Finland’s free money experiment remains on track

Deliveroo delivery service workers from Belgium and Netherlands protest against their working conditions, in Brussels, Belgium, 27 January 2018. Courier riders of food delivery service Deliveroo gathered protested against their working conditions. EPA-EFE/STEPHANIE LECOCQ

The biggest social policy experiment in managing the gig labour market is still worthy of global attention


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Finland’s basic income experiment – also referred to as “free money” – was pronounced dead by a number of media outlets on Wednesday, including CNBC. By Wednesday evening the organisers were making clear that the experiment is alive, if not entirely kicking.

The result was to reanimate attention for a social experiment exploring how society can transit to a labour market environment in which “gigs” will be the norm.

The Universal Basic Income (UBI) experiment was launched in 2016 by Finland’s Social Insurance Institution (Kela). The idea is to hand out €560 a month to 2,000 unemployed individuals aged 25 to 58 for a period of two years, even if they found a part-time or full-time job during that period. That would be ‘free money’ with no strings attached. The hypothesis is that the unconditional stipend provides a dependable safety net that helps people to plan their lives in the context of a proliferating gig-economy culture.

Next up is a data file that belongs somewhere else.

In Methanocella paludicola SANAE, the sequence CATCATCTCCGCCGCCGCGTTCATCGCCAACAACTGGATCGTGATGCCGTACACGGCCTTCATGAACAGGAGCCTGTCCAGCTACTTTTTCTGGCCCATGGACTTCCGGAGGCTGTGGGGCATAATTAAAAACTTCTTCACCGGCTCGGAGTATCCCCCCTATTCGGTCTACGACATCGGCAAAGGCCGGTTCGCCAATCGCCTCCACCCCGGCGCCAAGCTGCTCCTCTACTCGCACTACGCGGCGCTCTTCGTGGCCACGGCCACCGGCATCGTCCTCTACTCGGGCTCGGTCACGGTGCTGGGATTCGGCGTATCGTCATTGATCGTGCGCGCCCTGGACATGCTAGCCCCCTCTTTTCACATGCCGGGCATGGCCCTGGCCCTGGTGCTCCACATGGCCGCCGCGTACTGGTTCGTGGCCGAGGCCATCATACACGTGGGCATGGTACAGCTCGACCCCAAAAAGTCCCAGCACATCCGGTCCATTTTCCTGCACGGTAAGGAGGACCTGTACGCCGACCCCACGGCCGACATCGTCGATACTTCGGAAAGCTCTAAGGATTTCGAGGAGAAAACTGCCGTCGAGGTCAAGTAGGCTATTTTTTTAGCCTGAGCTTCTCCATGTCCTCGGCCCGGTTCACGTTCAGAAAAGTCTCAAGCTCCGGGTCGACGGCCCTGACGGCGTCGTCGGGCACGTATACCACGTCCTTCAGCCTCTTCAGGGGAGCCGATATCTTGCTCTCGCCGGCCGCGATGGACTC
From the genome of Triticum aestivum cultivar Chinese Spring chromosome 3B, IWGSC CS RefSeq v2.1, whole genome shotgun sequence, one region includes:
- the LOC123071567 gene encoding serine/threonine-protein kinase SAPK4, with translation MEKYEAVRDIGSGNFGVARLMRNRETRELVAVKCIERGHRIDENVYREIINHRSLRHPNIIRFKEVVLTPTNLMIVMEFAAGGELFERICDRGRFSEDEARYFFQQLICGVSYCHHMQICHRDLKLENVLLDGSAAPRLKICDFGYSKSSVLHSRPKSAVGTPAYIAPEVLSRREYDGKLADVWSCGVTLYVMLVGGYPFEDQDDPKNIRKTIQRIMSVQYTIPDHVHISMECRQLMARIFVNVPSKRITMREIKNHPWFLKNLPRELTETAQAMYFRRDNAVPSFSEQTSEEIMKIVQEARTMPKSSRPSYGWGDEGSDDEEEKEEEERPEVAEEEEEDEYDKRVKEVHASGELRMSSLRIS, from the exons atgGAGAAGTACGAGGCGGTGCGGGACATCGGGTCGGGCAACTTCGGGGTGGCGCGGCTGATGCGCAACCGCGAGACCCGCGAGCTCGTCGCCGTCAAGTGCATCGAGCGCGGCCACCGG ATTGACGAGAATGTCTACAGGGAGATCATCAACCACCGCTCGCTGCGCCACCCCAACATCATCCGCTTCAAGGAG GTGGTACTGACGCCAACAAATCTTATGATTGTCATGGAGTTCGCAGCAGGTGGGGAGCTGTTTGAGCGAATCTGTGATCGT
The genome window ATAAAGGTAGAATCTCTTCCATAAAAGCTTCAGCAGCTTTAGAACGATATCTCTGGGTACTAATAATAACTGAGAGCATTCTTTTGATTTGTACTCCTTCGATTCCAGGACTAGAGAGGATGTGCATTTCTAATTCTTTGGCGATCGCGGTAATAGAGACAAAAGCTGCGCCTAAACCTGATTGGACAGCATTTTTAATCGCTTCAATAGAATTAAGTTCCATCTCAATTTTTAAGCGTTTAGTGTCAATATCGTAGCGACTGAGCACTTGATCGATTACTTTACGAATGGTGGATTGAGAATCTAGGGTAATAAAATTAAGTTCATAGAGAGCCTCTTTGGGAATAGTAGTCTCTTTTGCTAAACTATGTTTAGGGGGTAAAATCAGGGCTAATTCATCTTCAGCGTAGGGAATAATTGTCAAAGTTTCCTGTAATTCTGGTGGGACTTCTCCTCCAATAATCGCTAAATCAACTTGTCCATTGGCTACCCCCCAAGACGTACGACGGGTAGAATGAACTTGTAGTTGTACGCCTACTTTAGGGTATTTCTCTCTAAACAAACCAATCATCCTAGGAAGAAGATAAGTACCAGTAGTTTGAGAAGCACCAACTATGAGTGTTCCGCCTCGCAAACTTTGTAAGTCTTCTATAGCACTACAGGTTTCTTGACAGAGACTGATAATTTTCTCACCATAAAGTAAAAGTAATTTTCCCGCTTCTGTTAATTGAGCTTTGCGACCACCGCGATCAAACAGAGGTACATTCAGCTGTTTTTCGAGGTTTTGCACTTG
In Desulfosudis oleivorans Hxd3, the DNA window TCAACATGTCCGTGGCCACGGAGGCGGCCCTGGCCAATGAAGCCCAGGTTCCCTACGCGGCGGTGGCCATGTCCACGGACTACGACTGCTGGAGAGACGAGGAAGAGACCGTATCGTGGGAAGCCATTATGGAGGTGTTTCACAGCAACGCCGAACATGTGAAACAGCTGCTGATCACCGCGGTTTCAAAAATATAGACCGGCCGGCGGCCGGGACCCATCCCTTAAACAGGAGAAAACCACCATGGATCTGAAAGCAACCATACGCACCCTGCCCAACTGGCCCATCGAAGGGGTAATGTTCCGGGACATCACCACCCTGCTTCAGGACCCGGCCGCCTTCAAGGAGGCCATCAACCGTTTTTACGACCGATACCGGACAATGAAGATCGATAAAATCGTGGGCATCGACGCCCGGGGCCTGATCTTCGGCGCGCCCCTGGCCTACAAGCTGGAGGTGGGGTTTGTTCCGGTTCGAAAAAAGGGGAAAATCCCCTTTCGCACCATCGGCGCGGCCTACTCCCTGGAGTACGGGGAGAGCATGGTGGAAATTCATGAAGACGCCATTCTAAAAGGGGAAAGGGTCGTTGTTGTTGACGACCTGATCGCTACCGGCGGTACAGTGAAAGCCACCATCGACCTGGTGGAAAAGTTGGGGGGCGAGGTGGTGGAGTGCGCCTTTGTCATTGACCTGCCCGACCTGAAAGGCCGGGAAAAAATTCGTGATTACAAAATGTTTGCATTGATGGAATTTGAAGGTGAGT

The full results of the experiment are expected by the end of 2019.

The question was whether this income support would have a lasting impact on their assimilation in the workplace, as compared to traditional unemployment benefits. The experiment aims to address scenarios of mass job loss with the advancement of robotics. The UBI project has high profile advocates, including Tesla’s Elon Musk and Nobel-prize-winning economist Angus Deaton.

According to the director of the UBI programme, Olli Kangas, the misunderstanding stems from the Finnish government’s decision not to scale up the programme, offering reassurances that the pilot is running as scheduled.

However, the UBI experiment has also been undermined by a recent OECD report. The developed economies think-tank suggests that scaling up the experiment to the whole population would increase absolute poverty in Finland from 11,4% to just over 14% in Finland, not least because it would require an income tax rise of 30% to support it.

A 2016 referendum in Switzerland rejected the idea of introducing a basic income.

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